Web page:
Patents Roundup: EFF Defends VoIP; Google, Apple, and Black Duck Stifle Progress; Microsoft Joins RPX
“Fighting patents one by one will never eliminate the danger of software patents, any more than swatting mosquitoes will eliminate malaria.”
Summary: A quick look at some patent news from the past week, ranging from defence to offence
Electronic Frontier Foundation (EFF)
The Electronic Frontier Foundation (EFF) has won reexamination of an illegitimate patent on voice-over-Internet protocol (VoIP) that could cripple the adoption of new VoIP technologies.
IDG wrote about this too:
The patent, held by a small company called C2 Communications Technologies, is one of 10 that the Electronic Frontier Foundation (EFF) has been trying to strike down for several years through its Patent Busting Project. On Friday, the patent office granted the EFF’s request for a re-examination, the EFF said. The digital civil-liberties organization argued that another applicant had submitted basically some of the same technology to the patent office before C2 did.
The EFF means well, but a better solution would be abolition of software patents as a whole. The problem is that companies like IBM, Google, Novell, and fronts like OIN are proponents of software patents, which makes them far from defenders of Free software.
Do Know Evil?
Google has filed at least four patent applications for technology it’s building into its Chrome browser to try to make the Web a more powerful foundation for applications.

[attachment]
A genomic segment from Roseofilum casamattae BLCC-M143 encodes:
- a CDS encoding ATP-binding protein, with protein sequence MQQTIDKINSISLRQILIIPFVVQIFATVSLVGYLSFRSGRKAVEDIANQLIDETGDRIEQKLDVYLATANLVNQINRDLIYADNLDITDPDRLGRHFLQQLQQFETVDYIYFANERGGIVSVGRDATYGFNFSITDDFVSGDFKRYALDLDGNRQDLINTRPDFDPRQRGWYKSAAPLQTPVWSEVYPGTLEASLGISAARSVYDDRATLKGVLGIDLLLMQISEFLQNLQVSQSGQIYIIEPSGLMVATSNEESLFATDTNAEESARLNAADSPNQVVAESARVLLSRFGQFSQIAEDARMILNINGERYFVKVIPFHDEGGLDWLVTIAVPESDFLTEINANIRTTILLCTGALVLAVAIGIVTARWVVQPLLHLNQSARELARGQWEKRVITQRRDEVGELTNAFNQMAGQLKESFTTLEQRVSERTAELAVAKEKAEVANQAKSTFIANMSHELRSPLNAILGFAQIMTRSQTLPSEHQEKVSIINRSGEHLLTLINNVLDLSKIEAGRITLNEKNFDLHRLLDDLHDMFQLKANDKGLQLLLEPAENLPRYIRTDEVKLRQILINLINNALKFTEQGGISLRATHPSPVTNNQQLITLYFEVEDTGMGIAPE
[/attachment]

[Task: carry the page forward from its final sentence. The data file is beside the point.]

A few weeks ago we explained why Apple too is part of the software patents problem. Here is Apple applying for some more patents and blocking developers’ use of their associated ideas/functions.
Apple this week notified iPhone developers that they cannot use the device’s GPS data to serve location-aware advertisements to users of App Store software.
One patent application described a dynamic home screen that would display specific applications automatically populated based on factors like the current location of the phone. For example, when traveling in San Francisco, a specific “San Francisco” icon could appear on the screen, and give users easy access to local weather, time, maps and contacts.
Apple doesn’t appear to be opposed to location-based targeted advertising in principle. It has filed patents for location-based targeted advertising, especially in relation to offering currently playing songs or videos at a particular location for purchase via iTunes.
Is Apple’s banning iPhone applications that would use location data for displaying advertising not as onerous as anything Microsoft tried–and mostly didn’t get away with?
What about banning the word “Android” from the App Store? Like Apple thinks it can control the flow of information its customers receive? Give me a break.